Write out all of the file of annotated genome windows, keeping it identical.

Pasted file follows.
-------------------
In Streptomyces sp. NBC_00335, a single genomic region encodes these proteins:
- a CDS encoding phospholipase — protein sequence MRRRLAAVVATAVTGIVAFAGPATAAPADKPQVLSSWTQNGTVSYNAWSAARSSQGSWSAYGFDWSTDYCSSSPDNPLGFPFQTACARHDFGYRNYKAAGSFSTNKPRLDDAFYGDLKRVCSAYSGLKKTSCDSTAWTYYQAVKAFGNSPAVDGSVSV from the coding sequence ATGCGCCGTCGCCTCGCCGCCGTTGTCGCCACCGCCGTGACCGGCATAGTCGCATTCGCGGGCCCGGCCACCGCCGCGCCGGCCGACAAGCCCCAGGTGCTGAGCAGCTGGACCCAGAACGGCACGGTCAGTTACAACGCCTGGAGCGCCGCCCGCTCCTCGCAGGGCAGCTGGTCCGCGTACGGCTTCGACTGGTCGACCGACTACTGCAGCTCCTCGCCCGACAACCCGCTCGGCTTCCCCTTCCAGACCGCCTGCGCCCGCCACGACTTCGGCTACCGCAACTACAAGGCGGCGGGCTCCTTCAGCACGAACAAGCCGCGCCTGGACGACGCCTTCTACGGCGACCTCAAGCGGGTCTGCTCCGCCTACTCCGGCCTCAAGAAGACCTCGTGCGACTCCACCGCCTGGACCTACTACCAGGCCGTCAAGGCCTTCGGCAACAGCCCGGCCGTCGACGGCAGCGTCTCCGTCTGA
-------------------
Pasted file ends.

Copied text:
In Streptomyces sp. NBC_00335, a single genomic region encodes these proteins:
- a CDS encoding phospholipase — protein sequence MRRRLAAVVATAVTGIVAFAGPATAAPADKPQVLSSWTQNGTVSYNAWSAARSSQGSWSAYGFDWSTDYCSSSPDNPLGFPFQTACARHDFGYRNYKAAGSFSTNKPRLDDAFYGDLKRVCSAYSGLKKTSCDSTAWTYYQAVKAFGNSPAVDGSVSV from the coding sequence ATGCGCCGTCGCCTCGCCGCCGTTGTCGCCACCGCCGTGACCGGCATAGTCGCATTCGCGGGCCCGGCCACCGCCGCGCCGGCCGACAAGCCCCAGGTGCTGAGCAGCTGGACCCAGAACGGCACGGTCAGTTACAACGCCTGGAGCGCCGCCCGCTCCTCGCAGGGCAGCTGGTCCGCGTACGGCTTCGACTGGTCGACCGACTACTGCAGCTCCTCGCCCGACAACCCGCTCGGCTTCCCCTTCCAGACCGCCTGCGCCCGCCACGACTTCGGCTACCGCAACTACAAGGCGGCGGGCTCCTTCAGCACGAACAAGCCGCGCCTGGACGACGCCTTCTACGGCGACCTCAAGCGGGTCTGCTCCGCCTACTCCGGCCTCAAGAAGACCTCGTGCGACTCCACCGCCTGGACCTACTACCAGGCCGTCAAGGCCTTCGGCAACAGCCCGGCCGTCGACGGCAGCGTCTCCGTCTGA